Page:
The second major unknown has to do with the consequences of colossal fiscal deficits, which are driving up national debt at a time of extremely shaky economic growth.
The current baseline scenario for investors is that the world economy is on the road to across-the-board “Japanification”, consisting of low GDP growth and astronomical debt levels. What makes that combination possible are high savings rates and central-bank balance sheets overloaded with debt instruments issued by governments (and soon the private sector too).
The assumption that interest rates will remain rock-bottom – a sine qua non for the survival of such an arrangement – is made credible by the currently low economic output compared with potential output. That output gap removes the risk of demand-fuelled inflation.
Another noteworthy development is the stunning comeback of the welfare state.
The vast majority of the US population earns too little income to be able to build up precautionary savings, whereas the stock market is continuing to set record highs. Mounting inequality has become a source of growing rebellion in society. In the upcoming US presidential election, that rebellion could support an unapologetic commitment to state intervention, based on a strengthened public sector and much broader redistribution of society’s wealth.
In Europe, clearly no country is powerful enough to tackle on its own the daunting challenge of sustaining economic growth in such unsettled worldwide conditions. That realisation is encouraging Germany to work towards European integration, thus giving the eurozone greater cohesion. At the same time, the need for growth could also sweep aside a good many misgivings about spending money on major infrastructure programmes, above all in the crucial area of preserving the environment. The integration imperative (in Europe and elsewhere) and the advent of large-scale socially responsible investing should thus be viewed as themes greatly favoured by current circumstances. We have incorporated those themes into our portfolio construction.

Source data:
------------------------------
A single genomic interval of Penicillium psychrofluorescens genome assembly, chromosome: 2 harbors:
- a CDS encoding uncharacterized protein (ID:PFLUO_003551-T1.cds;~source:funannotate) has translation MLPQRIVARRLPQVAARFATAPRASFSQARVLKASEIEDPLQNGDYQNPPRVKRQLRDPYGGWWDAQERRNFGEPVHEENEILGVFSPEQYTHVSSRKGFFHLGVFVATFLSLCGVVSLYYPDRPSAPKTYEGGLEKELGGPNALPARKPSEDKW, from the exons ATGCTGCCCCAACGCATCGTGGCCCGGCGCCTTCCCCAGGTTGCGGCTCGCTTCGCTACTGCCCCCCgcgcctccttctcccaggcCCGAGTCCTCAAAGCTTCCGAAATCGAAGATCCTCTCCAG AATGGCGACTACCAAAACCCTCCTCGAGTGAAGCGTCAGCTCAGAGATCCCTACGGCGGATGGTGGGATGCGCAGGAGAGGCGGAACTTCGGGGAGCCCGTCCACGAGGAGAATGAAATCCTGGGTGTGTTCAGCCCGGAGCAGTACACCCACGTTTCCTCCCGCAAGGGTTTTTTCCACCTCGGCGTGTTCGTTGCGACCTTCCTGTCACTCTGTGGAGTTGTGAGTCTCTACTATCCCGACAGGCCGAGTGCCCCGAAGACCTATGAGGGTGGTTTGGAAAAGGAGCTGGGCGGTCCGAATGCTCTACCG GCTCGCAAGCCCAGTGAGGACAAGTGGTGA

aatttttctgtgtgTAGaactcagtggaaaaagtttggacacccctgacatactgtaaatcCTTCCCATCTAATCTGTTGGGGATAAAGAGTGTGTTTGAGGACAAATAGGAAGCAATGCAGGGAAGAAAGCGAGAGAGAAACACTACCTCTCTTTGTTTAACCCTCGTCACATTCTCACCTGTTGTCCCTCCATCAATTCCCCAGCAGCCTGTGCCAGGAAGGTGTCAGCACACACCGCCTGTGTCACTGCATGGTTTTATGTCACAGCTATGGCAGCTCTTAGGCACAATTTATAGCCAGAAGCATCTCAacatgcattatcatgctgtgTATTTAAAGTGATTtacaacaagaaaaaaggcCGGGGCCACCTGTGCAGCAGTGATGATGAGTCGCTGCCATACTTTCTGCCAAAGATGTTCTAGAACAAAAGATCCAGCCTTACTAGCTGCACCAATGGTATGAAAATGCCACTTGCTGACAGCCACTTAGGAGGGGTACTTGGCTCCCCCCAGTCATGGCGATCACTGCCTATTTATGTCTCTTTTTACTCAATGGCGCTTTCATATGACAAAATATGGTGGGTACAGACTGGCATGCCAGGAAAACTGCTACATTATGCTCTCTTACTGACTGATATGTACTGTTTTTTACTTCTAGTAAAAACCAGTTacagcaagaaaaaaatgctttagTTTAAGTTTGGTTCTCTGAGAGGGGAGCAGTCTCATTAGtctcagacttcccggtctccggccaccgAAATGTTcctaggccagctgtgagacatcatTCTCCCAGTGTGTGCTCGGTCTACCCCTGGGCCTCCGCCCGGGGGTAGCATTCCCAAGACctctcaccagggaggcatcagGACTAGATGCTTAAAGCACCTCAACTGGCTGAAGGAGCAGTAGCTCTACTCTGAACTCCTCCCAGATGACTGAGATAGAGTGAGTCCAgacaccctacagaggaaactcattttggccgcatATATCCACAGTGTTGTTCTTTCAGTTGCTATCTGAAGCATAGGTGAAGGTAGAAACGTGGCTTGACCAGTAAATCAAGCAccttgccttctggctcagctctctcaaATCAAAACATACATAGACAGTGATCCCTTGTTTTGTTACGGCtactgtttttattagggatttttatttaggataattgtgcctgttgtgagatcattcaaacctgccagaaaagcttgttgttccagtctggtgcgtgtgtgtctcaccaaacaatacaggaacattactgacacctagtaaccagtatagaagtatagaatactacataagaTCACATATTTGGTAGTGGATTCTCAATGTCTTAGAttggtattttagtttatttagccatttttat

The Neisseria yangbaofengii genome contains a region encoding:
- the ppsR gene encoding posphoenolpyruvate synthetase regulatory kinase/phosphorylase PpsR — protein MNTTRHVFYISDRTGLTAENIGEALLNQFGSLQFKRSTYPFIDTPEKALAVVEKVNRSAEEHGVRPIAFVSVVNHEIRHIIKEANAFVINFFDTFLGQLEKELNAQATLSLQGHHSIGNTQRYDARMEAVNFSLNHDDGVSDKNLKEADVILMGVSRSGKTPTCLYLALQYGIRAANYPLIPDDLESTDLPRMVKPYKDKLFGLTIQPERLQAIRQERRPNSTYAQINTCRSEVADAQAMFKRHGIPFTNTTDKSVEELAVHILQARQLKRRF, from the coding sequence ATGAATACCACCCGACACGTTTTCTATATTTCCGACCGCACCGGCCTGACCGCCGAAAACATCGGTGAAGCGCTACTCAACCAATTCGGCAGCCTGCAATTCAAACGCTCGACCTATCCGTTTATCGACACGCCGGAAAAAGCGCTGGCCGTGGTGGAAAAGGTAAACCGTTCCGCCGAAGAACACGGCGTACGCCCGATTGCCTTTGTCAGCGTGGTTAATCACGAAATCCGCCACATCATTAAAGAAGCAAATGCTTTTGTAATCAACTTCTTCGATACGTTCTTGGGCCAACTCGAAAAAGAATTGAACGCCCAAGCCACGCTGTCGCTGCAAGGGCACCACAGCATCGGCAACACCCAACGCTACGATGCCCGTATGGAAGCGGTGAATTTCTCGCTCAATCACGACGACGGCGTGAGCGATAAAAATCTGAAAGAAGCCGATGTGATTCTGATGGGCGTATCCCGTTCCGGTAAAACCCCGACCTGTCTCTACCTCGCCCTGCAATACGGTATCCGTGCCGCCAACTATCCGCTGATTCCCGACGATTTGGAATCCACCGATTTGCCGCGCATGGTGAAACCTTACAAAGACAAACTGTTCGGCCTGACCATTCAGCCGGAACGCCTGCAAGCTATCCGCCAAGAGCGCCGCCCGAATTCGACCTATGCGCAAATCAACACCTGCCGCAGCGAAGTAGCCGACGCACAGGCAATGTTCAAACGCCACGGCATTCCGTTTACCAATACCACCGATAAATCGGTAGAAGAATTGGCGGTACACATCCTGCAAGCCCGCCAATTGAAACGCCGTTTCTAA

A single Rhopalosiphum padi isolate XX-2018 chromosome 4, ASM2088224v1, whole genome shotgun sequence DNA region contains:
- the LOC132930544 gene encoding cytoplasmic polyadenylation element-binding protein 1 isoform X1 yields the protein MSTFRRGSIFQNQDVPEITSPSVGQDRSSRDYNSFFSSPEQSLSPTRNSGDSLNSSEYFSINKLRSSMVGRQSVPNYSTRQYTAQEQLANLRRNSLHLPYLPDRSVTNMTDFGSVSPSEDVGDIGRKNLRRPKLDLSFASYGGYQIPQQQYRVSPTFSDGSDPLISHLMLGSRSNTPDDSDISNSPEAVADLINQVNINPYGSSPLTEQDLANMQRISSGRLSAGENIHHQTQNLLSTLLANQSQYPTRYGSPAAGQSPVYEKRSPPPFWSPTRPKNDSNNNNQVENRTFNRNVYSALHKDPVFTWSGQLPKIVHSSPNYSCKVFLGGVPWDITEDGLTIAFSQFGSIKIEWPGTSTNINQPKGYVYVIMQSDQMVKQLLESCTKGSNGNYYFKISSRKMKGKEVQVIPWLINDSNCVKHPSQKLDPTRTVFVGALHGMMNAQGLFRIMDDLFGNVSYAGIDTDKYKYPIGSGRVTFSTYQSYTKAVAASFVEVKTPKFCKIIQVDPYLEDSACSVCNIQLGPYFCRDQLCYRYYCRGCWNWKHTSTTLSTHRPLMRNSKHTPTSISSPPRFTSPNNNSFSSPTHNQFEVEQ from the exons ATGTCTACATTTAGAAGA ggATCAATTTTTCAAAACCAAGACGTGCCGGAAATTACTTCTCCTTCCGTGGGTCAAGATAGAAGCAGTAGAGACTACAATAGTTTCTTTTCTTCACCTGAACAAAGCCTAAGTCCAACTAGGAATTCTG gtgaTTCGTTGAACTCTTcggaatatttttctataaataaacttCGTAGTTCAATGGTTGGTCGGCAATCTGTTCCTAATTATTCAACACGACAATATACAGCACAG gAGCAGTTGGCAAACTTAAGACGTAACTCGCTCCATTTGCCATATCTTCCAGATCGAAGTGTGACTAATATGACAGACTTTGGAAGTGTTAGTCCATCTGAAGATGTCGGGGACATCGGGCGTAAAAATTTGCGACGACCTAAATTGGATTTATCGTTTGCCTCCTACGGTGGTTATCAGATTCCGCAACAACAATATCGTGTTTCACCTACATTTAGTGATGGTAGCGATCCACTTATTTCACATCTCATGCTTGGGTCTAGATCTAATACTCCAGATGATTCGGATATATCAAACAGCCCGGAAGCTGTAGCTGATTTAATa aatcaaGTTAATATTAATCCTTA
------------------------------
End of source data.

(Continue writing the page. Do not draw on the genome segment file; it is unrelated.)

However, within a time span that is hard to estimate at this point, that outlook may hit a wall if investor confidence in currencies ever wanes. We may be heading for a climate of general distrust towards major currencies, which we feel will require careful management. We have accordingly maintained very little currency risk in our portfolios, and we also hold gold stocks to be able to deal with a limit-bound scenario for fiat money.
Like any major trauma, the current public health crisis, which has since morphed into an economic crisis, is shining a merciless spotlight on existing fragilities. It is underscoring the value and necessity of robust risk management. And it is acting in many respects as a powerful accelerator of history. In today’s rapidly changing environment, those companies best suited to the emerging dynamic will consolidate their lead. The challenge in the coming months will be to navigate what are almost sure to be unstable markets, while keeping an eye out for the winners of tomorrow.